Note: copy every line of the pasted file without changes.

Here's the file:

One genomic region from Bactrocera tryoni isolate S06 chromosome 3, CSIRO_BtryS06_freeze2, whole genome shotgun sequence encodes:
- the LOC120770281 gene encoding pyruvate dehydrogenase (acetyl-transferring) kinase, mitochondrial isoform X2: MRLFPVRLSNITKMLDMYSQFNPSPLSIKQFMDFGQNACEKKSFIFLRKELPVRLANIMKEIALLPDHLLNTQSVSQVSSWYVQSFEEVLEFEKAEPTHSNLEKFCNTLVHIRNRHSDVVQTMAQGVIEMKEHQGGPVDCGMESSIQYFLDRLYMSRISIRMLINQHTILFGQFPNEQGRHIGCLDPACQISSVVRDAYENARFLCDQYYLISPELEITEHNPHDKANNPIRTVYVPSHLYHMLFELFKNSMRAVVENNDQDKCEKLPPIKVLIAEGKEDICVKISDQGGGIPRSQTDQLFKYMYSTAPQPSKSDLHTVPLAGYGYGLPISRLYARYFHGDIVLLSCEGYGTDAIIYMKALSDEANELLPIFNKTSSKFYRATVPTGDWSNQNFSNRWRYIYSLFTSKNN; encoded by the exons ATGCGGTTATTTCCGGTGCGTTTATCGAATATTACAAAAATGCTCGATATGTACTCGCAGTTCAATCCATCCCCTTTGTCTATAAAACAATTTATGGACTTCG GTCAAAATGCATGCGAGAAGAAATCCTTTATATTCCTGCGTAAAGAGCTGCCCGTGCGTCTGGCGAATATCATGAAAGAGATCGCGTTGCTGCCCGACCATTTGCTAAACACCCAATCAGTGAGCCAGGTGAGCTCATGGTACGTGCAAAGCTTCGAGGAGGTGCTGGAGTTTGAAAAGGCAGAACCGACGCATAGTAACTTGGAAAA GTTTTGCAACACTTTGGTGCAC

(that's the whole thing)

One genomic region from Bactrocera tryoni isolate S06 chromosome 3, CSIRO_BtryS06_freeze2, whole genome shotgun sequence encodes:
- the LOC120770281 gene encoding pyruvate dehydrogenase (acetyl-transferring) kinase, mitochondrial isoform X2: MRLFPVRLSNITKMLDMYSQFNPSPLSIKQFMDFGQNACEKKSFIFLRKELPVRLANIMKEIALLPDHLLNTQSVSQVSSWYVQSFEEVLEFEKAEPTHSNLEKFCNTLVHIRNRHSDVVQTMAQGVIEMKEHQGGPVDCGMESSIQYFLDRLYMSRISIRMLINQHTILFGQFPNEQGRHIGCLDPACQISSVVRDAYENARFLCDQYYLISPELEITEHNPHDKANNPIRTVYVPSHLYHMLFELFKNSMRAVVENNDQDKCEKLPPIKVLIAEGKEDICVKISDQGGGIPRSQTDQLFKYMYSTAPQPSKSDLHTVPLAGYGYGLPISRLYARYFHGDIVLLSCEGYGTDAIIYMKALSDEANELLPIFNKTSSKFYRATVPTGDWSNQNFSNRWRYIYSLFTSKNN; encoded by the exons ATGCGGTTATTTCCGGTGCGTTTATCGAATATTACAAAAATGCTCGATATGTACTCGCAGTTCAATCCATCCCCTTTGTCTATAAAACAATTTATGGACTTCG GTCAAAATGCATGCGAGAAGAAATCCTTTATATTCCTGCGTAAAGAGCTGCCCGTGCGTCTGGCGAATATCATGAAAGAGATCGCGTTGCTGCCCGACCATTTGCTAAACACCCAATCAGTGAGCCAGGTGAGCTCATGGTACGTGCAAAGCTTCGAGGAGGTGCTGGAGTTTGAAAAGGCAGAACCGACGCATAGTAACTTGGAAAA GTTTTGCAACACTTTGGTGCAC